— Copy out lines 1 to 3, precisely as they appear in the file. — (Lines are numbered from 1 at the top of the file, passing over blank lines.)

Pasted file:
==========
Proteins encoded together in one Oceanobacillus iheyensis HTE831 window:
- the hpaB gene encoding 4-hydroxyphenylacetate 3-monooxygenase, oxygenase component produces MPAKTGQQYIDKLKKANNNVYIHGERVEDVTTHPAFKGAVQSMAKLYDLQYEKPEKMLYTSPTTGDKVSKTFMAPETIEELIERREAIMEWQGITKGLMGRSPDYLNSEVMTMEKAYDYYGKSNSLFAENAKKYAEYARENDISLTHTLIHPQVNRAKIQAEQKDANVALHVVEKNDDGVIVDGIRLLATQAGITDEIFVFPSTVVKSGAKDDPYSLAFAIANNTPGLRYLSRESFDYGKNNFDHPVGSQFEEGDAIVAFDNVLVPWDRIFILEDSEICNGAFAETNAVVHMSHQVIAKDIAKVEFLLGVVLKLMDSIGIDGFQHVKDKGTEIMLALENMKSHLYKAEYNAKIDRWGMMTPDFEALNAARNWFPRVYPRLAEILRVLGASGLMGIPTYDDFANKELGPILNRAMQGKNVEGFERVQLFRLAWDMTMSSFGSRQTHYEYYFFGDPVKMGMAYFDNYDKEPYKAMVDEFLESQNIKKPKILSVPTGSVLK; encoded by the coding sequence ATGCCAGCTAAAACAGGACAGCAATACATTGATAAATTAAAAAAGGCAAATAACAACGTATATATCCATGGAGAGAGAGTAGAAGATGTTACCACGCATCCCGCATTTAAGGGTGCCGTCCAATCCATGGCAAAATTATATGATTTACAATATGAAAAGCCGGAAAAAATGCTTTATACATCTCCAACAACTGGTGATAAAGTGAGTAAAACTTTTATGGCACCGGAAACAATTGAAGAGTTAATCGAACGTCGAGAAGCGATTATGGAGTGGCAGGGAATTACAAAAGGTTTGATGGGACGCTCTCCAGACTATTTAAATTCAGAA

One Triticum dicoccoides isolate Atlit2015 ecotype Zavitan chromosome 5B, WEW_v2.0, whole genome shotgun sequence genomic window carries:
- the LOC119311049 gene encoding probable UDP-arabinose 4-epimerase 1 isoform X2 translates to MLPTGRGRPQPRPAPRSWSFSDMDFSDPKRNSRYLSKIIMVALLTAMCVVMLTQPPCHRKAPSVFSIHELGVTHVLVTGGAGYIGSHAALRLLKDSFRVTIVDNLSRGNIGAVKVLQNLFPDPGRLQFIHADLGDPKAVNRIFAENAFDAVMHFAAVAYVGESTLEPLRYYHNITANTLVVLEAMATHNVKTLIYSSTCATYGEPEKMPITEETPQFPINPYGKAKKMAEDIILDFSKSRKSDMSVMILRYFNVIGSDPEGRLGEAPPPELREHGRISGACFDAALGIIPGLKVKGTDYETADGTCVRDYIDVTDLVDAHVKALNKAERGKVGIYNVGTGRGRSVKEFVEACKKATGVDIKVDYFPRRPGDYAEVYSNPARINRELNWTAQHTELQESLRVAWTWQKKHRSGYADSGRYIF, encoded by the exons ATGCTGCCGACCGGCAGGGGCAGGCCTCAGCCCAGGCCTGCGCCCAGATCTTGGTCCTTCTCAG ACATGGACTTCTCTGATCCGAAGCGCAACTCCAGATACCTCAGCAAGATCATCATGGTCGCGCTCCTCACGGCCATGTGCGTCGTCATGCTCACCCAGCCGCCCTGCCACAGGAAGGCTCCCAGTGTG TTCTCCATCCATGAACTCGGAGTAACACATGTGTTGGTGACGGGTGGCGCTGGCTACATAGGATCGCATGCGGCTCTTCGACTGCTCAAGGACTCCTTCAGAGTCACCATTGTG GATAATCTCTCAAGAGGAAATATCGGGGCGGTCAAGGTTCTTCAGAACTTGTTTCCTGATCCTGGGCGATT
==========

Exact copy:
Proteins encoded together in one Oceanobacillus iheyensis HTE831 window:
- the hpaB gene encoding 4-hydroxyphenylacetate 3-monooxygenase, oxygenase component produces MPAKTGQQYIDKLKKANNNVYIHGERVEDVTTHPAFKGAVQSMAKLYDLQYEKPEKMLYTSPTTGDKVSKTFMAPETIEELIERREAIMEWQGITKGLMGRSPDYLNSEVMTMEKAYDYYGKSNSLFAENAKKYAEYARENDISLTHTLIHPQVNRAKIQAEQKDANVALHVVEKNDDGVIVDGIRLLATQAGITDEIFVFPSTVVKSGAKDDPYSLAFAIANNTPGLRYLSRESFDYGKNNFDHPVGSQFEEGDAIVAFDNVLVPWDRIFILEDSEICNGAFAETNAVVHMSHQVIAKDIAKVEFLLGVVLKLMDSIGIDGFQHVKDKGTEIMLALENMKSHLYKAEYNAKIDRWGMMTPDFEALNAARNWFPRVYPRLAEILRVLGASGLMGIPTYDDFANKELGPILNRAMQGKNVEGFERVQLFRLAWDMTMSSFGSRQTHYEYYFFGDPVKMGMAYFDNYDKEPYKAMVDEFLESQNIKKPKILSVPTGSVLK; encoded by the coding sequence ATGCCAGCTAAAACAGGACAGCAATACATTGATAAATTAAAAAAGGCAAATAACAACGTATATATCCATGGAGAGAGAGTAGAAGATGTTACCACGCATCCCGCATTTAAGGGTGCCGTCCAATCCATGGCAAAATTATATGATTTACAATATGAAAAGCCGGAAAAAATGCTTTATACATCTCCAACAACTGGTGATAAAGTGAGTAAAACTTTTATGGCACCGGAAACAATTGAAGAGTTAATCGAACGTCGAGAAGCGATTATGGAGTGGCAGGGAATTACAAAAGGTTTGATGGGACGCTCTCCAGACTATTTAAATTCAGAA

One Triticum dicoccoides isolate Atlit2015 ecotype Zavitan chromosome 5B, WEW_v2.0, whole genome shotgun sequence genomic window carries: